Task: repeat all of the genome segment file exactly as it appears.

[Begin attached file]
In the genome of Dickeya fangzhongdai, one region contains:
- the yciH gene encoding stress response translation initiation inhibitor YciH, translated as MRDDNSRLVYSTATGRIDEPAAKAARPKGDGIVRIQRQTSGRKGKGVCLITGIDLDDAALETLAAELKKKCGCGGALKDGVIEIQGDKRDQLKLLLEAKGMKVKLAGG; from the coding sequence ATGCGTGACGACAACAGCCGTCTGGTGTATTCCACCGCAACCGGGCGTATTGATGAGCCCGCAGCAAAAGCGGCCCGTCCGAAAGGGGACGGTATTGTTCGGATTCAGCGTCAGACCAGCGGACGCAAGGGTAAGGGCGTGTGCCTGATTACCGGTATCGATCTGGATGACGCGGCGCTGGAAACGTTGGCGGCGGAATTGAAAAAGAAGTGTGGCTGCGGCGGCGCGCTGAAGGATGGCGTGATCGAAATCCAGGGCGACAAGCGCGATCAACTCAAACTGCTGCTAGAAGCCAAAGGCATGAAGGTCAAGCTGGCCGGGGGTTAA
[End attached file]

In the genome of Dickeya fangzhongdai, one region contains:
- the yciH gene encoding stress response translation initiation inhibitor YciH, translated as MRDDNSRLVYSTATGRIDEPAAKAARPKGDGIVRIQRQTSGRKGKGVCLITGIDLDDAALETLAAELKKKCGCGGALKDGVIEIQGDKRDQLKLLLEAKGMKVKLAGG; from the coding sequence ATGCGTGACGACAACAGCCGTCTGGTGTATTCCACCGCAACCGGGCGTATTGATGAGCCCGCAGCAAAAGCGGCCCGTCCGAAAGGGGACGGTATTGTTCGGATTCAGCGTCAGACCAGCGGACGCAAGGGTAAGGGCGTGTGCCTGATTACCGGTATCGATCTGGATGACGCGGCGCTGGAAACGTTGGCGGCGGAATTGAAAAAGAAGTGTGGCTGCGGCGGCGCGCTGAAGGATGGCGTGATCGAAATCCAGGGCGACAAGCGCGATCAACTCAAACTGCTGCTAGAAGCCAAAGGCATGAAGGTCAAGCTGGCCGGGGGTTAA